Emory University Hospital has acquired two high-speed, state-of-the-art computed tomography (CT) scanners to diagnose certain medical conditions more rapidly and to determine if the technology can diagnose other conditions, particularly vascular conditions, from the head to the toes. The new scanners, which are referred to as 64-slice scanners, allow experts to image incredibly small details in a matter of seconds. The slices are as thin as a credit card, and when combined, form a three-dimensional view of the patient's anatomy for the physician to analyze.
"We are excited to have obtained this new technology for both diagnostic and research means," says Sanjay Saini, MD, professor and chair of the Department of Radiology, Emory University School of Medicine. "While we know that the 64-slice CT scanners work in diagnosing some conditions, we still need to test drive the scanners on others. Therefore, through research studies, we will examine how to best use the scanners for certain medical conditions and when to use them in place of more invasive tests."
CT scans have been used since the 1970s to visualize certain organs and parts of the body slice by slice. They can assist in detecting strokes, head injuries, bone and soft tissue damage in trauma patients, and herniated discs, among other things. CT scanners come equipped with single-slice, four-slice, eight-slice, 16-slice and 64-slice imaging systems. The more slices a scanner offers, the more precise the scans.
The two new 64-slice CT scanners, one made by GE Healthcare and the other by Siemens Medical Solutions, are faster than other multi-slice scanners in that they can reduce scans from 20 seconds to just five seconds. This speed is helpful for imaging pediatric and geriatric patients who may have trouble lying still while holding their breaths during the scans. The faster scans can also reduce stress and anxiety in patients.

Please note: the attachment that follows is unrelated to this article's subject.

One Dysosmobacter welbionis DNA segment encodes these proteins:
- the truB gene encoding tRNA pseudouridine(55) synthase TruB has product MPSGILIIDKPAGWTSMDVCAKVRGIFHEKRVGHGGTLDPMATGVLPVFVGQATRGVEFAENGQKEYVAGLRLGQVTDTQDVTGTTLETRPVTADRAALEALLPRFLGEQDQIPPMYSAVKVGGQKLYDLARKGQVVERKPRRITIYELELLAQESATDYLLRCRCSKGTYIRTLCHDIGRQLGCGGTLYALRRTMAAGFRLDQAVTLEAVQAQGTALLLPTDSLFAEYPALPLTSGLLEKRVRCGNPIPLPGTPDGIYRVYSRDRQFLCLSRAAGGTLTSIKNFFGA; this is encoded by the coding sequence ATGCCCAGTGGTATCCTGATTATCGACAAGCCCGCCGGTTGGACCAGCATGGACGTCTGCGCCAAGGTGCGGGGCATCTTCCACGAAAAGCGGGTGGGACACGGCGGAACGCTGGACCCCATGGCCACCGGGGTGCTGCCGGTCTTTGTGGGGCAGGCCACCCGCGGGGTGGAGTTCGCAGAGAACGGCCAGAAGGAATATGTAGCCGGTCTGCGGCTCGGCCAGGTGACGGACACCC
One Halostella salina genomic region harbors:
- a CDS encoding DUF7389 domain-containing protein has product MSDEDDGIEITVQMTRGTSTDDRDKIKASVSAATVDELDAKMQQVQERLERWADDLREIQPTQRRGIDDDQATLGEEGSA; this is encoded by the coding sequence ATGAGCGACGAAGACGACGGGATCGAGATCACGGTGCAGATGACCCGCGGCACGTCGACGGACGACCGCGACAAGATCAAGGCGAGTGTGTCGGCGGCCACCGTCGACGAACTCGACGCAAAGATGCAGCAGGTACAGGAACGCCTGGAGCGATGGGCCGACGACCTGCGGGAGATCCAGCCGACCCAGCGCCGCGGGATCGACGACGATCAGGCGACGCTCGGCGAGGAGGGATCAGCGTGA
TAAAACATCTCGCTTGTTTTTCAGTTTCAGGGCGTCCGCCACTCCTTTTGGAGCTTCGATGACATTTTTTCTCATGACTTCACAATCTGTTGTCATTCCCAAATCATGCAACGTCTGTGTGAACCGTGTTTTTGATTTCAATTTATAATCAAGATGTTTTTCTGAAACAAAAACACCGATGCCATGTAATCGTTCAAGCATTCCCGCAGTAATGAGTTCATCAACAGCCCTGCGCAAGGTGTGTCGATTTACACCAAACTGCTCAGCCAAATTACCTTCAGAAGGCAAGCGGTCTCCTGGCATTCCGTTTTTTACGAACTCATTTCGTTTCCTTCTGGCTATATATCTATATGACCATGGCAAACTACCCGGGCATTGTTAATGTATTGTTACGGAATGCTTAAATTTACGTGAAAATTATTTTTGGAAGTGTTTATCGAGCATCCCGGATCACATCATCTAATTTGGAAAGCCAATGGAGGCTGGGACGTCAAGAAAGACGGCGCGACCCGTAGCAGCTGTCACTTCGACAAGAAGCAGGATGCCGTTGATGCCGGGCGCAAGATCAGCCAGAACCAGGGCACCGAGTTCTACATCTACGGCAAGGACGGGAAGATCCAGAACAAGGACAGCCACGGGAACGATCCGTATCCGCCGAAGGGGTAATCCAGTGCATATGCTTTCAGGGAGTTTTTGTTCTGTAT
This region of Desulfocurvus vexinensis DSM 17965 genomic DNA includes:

With a single scan, the 64-slice CT scanners can help rule out certain life-threatening conditions such as aortic dissections (a tear in the wall of the aorta) and pulmonary embolisms (a blockage of an artery in the lung).
But Dr. Saini cautions that not every multi-slice CT scanner has been proven to work on every body part for every condition. "If a patient comes in complaining of abdominal pain, we have had proven success that the 16-slice CT scanner can help us diagnose the problem," explains Dr. Saini. "Therefore, we know the 64-slice scanner would do the same. But if a patient comes in with chest pain related to the heart, we know the 16-slice scanner has not been as successful in detecting heart problems. So we would perform a standard coronary angiogram (a simple X-ray image of blood vessels after they are filled with contrast dye) on the patient, as well as offer that person a 64-slice CT scan for our research purposes. These clinical trials will help us determine if CT scans of the heart are as good as a standard angiogram in diagnosing coronary artery disease or other heart complications."
Dr. Saini goes on to say, "Research-driven institutions like Emory hope to lead the way in investigating the best possible diagnostic methods for all sorts of conditions, for the benefit of the patient."
Emory University Hospital received GE Healthcare's 100th manufactured 64-slice CT scanner this summer, as the hospital celebrates its centennial anniversary this year. The hospital's centennial celebration signifies 100 years of the latest innovations and research.